Aircraft makers, airline associations and pilot groups alike are criticising the US Federal Aviation Administration's proposed rule to require aircraft to carry a specific type of automatic dependent surveillance - broadcast (ADS-B) surveillance system by 2020 - an upgrade the agency calls the backbone of its next generation air transportation system (NextGen). The comment period for the proposed rule, issued in October, closed earlier this month.
Few were more outspoken than the Airline Transport Association of America (ATA). "ATA strongly supports ADS-B technology and the development and deployment at the earliest possible date of the NextGen system," writes ATA's Basil Barimo, vice-president of operations and safety in his comments to the FAA. "However, our principled support for ADS-B and NextGen must give way in this instance to our concerns that the NPRM [notice of proposed rulemaking] is poorly conceived and, as a result, will not serve the public interest in a modern ATC system that increases airspace capacity and reduces aviation's impact on the environment."
The proposed rule calls for operators to equip with a 1090MHz extended squitter (1090ES) continuously broadcasting system for flights above 24,000ft (FL240/7,320m), and for cruise altitudes below FL240, to either use a 1090ES or a universal access transceiver (UAT), a lower-cost device with additional bandwidth that would primarily allow general aviation aircraft to bring weather and airspace information into the cockpit.
The 2020 rule requires that either device broadcast the aircraft's GPS position (called ADS-B "out") to the ground, allowing the FAA to reduce its reliance on secondary surveillance radars - but not taking full advantage of ADS-B's potential, which includes allowing aircraft to perform self-separation by bringing into the cockpit the precise GPS location of all nearby aircraft (ADS-B "in").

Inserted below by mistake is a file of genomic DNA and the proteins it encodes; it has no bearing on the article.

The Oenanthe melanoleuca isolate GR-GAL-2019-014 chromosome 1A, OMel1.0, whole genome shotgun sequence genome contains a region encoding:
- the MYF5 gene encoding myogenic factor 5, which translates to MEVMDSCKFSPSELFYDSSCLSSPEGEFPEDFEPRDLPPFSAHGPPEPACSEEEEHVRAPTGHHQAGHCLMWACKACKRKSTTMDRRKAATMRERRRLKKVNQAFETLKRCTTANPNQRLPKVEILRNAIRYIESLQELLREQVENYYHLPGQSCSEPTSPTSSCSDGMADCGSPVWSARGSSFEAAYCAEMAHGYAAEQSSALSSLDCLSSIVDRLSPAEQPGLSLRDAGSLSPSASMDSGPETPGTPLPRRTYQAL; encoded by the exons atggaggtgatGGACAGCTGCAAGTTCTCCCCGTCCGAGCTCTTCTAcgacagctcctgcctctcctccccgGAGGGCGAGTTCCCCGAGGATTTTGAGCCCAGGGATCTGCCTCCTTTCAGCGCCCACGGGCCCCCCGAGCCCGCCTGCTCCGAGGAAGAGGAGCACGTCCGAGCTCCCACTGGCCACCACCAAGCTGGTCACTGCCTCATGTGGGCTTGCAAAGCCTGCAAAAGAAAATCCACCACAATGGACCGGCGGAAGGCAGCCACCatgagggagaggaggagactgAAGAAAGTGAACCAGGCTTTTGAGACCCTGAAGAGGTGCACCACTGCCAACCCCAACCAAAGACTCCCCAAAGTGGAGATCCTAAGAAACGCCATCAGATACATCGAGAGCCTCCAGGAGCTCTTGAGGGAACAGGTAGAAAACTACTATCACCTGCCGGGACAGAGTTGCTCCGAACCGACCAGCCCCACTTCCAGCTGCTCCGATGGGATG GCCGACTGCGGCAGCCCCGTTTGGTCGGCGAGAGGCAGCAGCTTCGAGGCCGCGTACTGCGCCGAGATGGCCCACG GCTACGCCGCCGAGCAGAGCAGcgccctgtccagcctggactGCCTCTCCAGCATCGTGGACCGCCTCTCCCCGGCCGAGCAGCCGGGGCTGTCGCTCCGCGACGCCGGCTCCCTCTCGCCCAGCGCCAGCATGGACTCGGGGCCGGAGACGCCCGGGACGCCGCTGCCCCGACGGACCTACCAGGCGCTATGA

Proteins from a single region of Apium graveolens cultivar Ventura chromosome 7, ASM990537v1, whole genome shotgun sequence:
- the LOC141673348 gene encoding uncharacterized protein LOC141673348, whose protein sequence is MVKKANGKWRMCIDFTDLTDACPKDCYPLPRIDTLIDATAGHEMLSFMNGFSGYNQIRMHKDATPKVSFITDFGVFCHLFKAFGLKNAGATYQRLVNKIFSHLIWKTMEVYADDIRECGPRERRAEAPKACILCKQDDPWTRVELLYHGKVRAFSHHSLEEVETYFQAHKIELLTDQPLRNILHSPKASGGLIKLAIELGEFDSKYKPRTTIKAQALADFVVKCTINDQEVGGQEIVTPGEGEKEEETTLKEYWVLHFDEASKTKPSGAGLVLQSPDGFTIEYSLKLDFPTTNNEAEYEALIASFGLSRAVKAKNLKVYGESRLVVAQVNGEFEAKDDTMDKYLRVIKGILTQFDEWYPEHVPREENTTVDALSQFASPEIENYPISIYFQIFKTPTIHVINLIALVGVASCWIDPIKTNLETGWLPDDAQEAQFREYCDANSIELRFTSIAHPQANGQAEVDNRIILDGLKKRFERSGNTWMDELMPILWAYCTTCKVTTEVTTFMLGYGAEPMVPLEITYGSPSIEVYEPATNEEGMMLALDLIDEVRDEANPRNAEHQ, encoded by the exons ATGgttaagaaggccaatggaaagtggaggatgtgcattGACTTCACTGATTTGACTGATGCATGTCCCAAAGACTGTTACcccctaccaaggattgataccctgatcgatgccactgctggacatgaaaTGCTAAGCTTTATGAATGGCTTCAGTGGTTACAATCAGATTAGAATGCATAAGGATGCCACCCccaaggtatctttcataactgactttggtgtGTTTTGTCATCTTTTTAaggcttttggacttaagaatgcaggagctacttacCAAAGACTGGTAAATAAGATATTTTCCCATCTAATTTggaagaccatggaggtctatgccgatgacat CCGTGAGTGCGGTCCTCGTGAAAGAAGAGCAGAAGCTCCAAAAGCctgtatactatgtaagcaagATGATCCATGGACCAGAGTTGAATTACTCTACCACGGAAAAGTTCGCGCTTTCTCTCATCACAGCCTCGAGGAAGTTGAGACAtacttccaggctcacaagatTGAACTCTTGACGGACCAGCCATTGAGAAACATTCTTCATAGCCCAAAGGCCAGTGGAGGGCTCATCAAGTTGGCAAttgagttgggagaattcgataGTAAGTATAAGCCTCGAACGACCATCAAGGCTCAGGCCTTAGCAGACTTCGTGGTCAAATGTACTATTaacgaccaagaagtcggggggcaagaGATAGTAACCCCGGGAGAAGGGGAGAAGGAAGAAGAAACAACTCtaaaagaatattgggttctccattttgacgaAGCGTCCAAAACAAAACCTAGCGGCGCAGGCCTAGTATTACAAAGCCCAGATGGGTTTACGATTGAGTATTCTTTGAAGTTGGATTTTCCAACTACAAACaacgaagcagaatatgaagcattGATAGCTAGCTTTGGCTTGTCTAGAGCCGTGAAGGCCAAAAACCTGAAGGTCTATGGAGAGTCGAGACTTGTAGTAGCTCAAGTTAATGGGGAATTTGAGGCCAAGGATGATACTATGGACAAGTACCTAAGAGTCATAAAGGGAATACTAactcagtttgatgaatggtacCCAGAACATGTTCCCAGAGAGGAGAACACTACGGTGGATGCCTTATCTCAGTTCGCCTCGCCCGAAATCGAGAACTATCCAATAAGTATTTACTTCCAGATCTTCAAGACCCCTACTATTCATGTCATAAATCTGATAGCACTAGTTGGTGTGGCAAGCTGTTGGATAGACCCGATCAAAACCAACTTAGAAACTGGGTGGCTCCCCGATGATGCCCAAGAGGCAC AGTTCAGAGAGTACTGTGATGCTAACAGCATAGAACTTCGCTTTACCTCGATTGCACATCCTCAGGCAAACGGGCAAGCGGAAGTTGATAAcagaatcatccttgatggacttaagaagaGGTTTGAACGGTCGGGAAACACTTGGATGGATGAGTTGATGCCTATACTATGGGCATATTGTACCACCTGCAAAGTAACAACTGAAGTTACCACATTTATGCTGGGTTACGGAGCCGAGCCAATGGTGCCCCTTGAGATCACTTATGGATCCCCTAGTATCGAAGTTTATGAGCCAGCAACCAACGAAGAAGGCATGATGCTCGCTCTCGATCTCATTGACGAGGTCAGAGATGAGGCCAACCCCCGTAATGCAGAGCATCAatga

As such, Barimo says, the rule "will not produce a benefit to regulated parties [and, by extension, to the public] but will, on the other hand, commit the aviation industry to enormous costs". ATA estimates the retrofit cost of equipage to be twice what the FAA is predicting - an average of about $160,000 per aircraft. The estimate would also indicate that the FAA's total estimated price tag of $7.5 billion for complete US equipage is far too low.
Like other stakeholders, the ATA is asking the FAA to rethink the proposal and issue a supplemental rulemaking that would include a two-phase implementation of ADS-B, with near-term studies to be performed by a subset of the airline fleet equipped with 1090ES transponders to prove out the benefits of the technology. A second phase would determine the performance standards for ADS-B "out" and lead the way to plans for ADS-B "in".
The Air Line Pilots Association agrees that the schedule is "too long" and that ADS-B "in", a technology that can help prevent runway incursions, should be included in the rule. "It is imperative that the FAA include a requirement for ADS-B In and a timeline for implementation as part of the ADS-B rule," says ALPA's Brian Townsend.
Airbus and Boeing also weighed in on the proposal, with the former criticising the FAA for not "setting clear and phased implementation schedules" and not laying out a "unique concurrent programme of system demonstrations, in-service evaluations" and Boeing chiding the agency for not allowing operators who already have 1090ES systems to participate in early trials of the system, as is being proposed in Australia, Canada and Europe.
Source: Flight International